Freeman wrote a play about Thomas Crosby*, the well-known Methodist missionary who had preceded him at Port Simpson, entitled “Thomas Crosby, a pageant.” It was not published, though it may have been performed by supporters of Methodist missionaries in Ontario. The play celebrates Crosby’s missionary work, but interestingly, in the concluding scenes, the character “Indian Manhood” criticizes white society and defends the value of indigenous cultures. He also began writing a novel that was never finished, “Gedanst,” about a high-ranking Haida youth of that name who converted to Christianity, after which he carried the name Amos Russ. The overarching message in Freeman’s works is clear: bringing Christ’s gospel to indigenous people would redeem both them and the dominant society. Indeed, he felt that his mission work contributed to this end. In 1930, in a personal letter, he wrote that he greatly missed the “closeness of touch” and the wide range of responsibilities he had known among indigenous people, which made his earlier work seem nearer to true ministry.
Barnabas Cortland Freeman helped to ensure the growth and vitality of the Methodist and United churches in British Columbia over more than four decades. His work was shaped by concern about the social effects of the developments that were transforming Canadian society. He believed that the emerging social order should forget neither what he described as humanity’s “higher reachings” nor the Christian call to battle social injustices.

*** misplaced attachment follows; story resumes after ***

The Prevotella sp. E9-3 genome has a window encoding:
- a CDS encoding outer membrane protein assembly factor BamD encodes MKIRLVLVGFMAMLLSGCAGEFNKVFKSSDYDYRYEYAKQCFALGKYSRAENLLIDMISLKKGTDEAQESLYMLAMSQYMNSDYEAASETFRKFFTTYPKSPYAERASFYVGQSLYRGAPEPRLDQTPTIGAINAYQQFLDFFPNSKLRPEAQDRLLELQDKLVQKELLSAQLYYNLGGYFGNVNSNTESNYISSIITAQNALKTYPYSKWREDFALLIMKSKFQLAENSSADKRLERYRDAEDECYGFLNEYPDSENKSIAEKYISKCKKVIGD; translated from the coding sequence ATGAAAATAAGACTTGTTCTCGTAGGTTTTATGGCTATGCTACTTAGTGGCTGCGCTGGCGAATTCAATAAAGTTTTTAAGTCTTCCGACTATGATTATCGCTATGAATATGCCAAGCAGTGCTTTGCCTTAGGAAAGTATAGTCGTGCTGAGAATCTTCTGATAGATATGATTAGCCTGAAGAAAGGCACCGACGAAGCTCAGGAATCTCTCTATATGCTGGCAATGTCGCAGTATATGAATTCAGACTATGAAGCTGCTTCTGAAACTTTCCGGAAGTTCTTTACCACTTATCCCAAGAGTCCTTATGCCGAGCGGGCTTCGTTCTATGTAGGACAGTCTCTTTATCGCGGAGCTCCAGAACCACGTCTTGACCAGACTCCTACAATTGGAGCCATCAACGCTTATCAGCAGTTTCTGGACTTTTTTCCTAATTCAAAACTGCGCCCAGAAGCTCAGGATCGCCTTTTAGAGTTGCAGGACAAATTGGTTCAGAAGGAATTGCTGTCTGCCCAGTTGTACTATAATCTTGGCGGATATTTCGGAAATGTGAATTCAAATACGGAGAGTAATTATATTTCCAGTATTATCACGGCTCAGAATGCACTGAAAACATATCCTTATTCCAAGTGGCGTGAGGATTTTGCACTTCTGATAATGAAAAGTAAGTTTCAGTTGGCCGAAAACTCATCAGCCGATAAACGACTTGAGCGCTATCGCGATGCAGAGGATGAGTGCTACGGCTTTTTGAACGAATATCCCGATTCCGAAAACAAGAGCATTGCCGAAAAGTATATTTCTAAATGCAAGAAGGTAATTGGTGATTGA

Barnabas Cortland Freeman is the author of “Mission work on Queen Charlotte Islands,” Methodist Magazine and Rev. (Toronto), 56 (July–December 1902): 202–13.
UCC, B.C. Conference Arch. (Vancouver), Arch. Reference Coll., Biographical files (Freeman, B. C.), box 2082; B. C. Freeman fonds, boxes 569–70. Kingston Whig-Standard (Kingston, Ont.), 17 Jan. 1936. Brant Gibbard, “Brant Gibbard’s genealogy pages”: www.bgibbard.ca/genealogy (consulted 28 July 2015). Methodist Church, Missionary Soc., Annual report (Toronto), 1893–1906. F. C. Stephenson, “The Rev. B. C. Freeman: a pioneer missionary in British Columbia,” United Church Record and Missionary Rev. (Toronto), June 1936: 16–17.